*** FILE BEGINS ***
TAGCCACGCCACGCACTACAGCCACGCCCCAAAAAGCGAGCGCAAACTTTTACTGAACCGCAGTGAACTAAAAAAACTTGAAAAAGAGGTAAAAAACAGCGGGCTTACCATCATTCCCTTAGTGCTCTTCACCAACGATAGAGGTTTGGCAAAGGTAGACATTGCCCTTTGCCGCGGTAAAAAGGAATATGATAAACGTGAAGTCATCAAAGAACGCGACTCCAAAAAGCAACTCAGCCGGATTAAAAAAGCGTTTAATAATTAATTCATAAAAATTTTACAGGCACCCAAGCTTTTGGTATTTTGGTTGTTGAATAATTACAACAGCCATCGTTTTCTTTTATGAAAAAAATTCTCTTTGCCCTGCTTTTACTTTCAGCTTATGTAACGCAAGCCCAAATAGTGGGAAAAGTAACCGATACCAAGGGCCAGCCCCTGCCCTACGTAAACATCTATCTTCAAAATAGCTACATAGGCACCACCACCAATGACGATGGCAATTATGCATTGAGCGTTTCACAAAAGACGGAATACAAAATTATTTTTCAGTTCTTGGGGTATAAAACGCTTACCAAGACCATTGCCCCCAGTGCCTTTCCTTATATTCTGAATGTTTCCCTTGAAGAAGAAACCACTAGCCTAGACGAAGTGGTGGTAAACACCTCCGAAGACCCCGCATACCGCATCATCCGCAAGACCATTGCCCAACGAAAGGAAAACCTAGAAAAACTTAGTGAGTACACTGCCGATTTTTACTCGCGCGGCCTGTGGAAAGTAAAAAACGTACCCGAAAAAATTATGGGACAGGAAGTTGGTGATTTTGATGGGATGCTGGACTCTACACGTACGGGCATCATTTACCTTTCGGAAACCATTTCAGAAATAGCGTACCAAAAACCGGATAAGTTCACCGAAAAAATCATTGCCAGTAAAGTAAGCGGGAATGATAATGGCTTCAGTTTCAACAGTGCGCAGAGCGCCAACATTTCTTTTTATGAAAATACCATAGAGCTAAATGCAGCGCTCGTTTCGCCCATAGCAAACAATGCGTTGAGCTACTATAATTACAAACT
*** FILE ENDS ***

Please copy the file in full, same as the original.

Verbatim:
TAGCCACGCCACGCACTACAGCCACGCCCCAAAAAGCGAGCGCAAACTTTTACTGAACCGCAGTGAACTAAAAAAACTTGAAAAAGAGGTAAAAAACAGCGGGCTTACCATCATTCCCTTAGTGCTCTTCACCAACGATAGAGGTTTGGCAAAGGTAGACATTGCCCTTTGCCGCGGTAAAAAGGAATATGATAAACGTGAAGTCATCAAAGAACGCGACTCCAAAAAGCAACTCAGCCGGATTAAAAAAGCGTTTAATAATTAATTCATAAAAATTTTACAGGCACCCAAGCTTTTGGTATTTTGGTTGTTGAATAATTACAACAGCCATCGTTTTCTTTTATGAAAAAAATTCTCTTTGCCCTGCTTTTACTTTCAGCTTATGTAACGCAAGCCCAAATAGTGGGAAAAGTAACCGATACCAAGGGCCAGCCCCTGCCCTACGTAAACATCTATCTTCAAAATAGCTACATAGGCACCACCACCAATGACGATGGCAATTATGCATTGAGCGTTTCACAAAAGACGGAATACAAAATTATTTTTCAGTTCTTGGGGTATAAAACGCTTACCAAGACCATTGCCCCCAGTGCCTTTCCTTATATTCTGAATGTTTCCCTTGAAGAAGAAACCACTAGCCTAGACGAAGTGGTGGTAAACACCTCCGAAGACCCCGCATACCGCATCATCCGCAAGACCATTGCCCAACGAAAGGAAAACCTAGAAAAACTTAGTGAGTACACTGCCGATTTTTACTCGCGCGGCCTGTGGAAAGTAAAAAACGTACCCGAAAAAATTATGGGACAGGAAGTTGGTGATTTTGATGGGATGCTGGACTCTACACGTACGGGCATCATTTACCTTTCGGAAACCATTTCAGAAATAGCGTACCAAAAACCGGATAAGTTCACCGAAAAAATCATTGCCAGTAAAGTAAGCGGGAATGATAATGGCTTCAGTTTCAACAGTGCGCAGAGCGCCAACATTTCTTTTTATGAAAATACCATAGAGCTAAATGCAGCGCTCGTTTCGCCCATAGCAAACAATGCGTTGAGCTACTATAATTACAAACT